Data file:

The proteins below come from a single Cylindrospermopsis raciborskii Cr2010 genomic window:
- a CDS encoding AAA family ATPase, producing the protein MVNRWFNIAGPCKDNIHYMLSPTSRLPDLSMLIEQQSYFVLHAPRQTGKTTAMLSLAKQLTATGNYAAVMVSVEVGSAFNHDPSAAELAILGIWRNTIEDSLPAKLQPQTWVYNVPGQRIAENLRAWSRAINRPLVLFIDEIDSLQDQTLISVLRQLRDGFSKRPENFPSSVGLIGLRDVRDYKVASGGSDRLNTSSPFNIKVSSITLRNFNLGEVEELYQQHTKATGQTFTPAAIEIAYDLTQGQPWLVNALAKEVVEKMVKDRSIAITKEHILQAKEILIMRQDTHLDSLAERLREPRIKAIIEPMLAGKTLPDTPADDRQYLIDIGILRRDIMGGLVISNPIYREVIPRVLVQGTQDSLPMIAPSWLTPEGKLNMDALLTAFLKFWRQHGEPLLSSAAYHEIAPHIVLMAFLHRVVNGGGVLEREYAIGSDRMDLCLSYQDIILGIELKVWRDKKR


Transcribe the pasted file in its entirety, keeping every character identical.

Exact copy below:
The proteins below come from a single Cylindrospermopsis raciborskii Cr2010 genomic window:
- a CDS encoding AAA family ATPase, producing the protein MVNRWFNIAGPCKDNIHYMLSPTSRLPDLSMLIEQQSYFVLHAPRQTGKTTAMLSLAKQLTATGNYAAVMVSVEVGSAFNHDPSAAELAILGIWRNTIEDSLPAKLQPQTWVYNVPGQRIAENLRAWSRAINRPLVLFIDEIDSLQDQTLISVLRQLRDGFSKRPENFPSSVGLIGLRDVRDYKVASGGSDRLNTSSPFNIKVSSITLRNFNLGEVEELYQQHTKATGQTFTPAAIEIAYDLTQGQPWLVNALAKEVVEKMVKDRSIAITKEHILQAKEILIMRQDTHLDSLAERLREPRIKAIIEPMLAGKTLPDTPADDRQYLIDIGILRRDIMGGLVISNPIYREVIPRVLVQGTQDSLPMIAPSWLTPEGKLNMDALLTAFLKFWRQHGEPLLSSAAYHEIAPHIVLMAFLHRVVNGGGVLEREYAIGSDRMDLCLSYQDIILGIELKVWRDKKR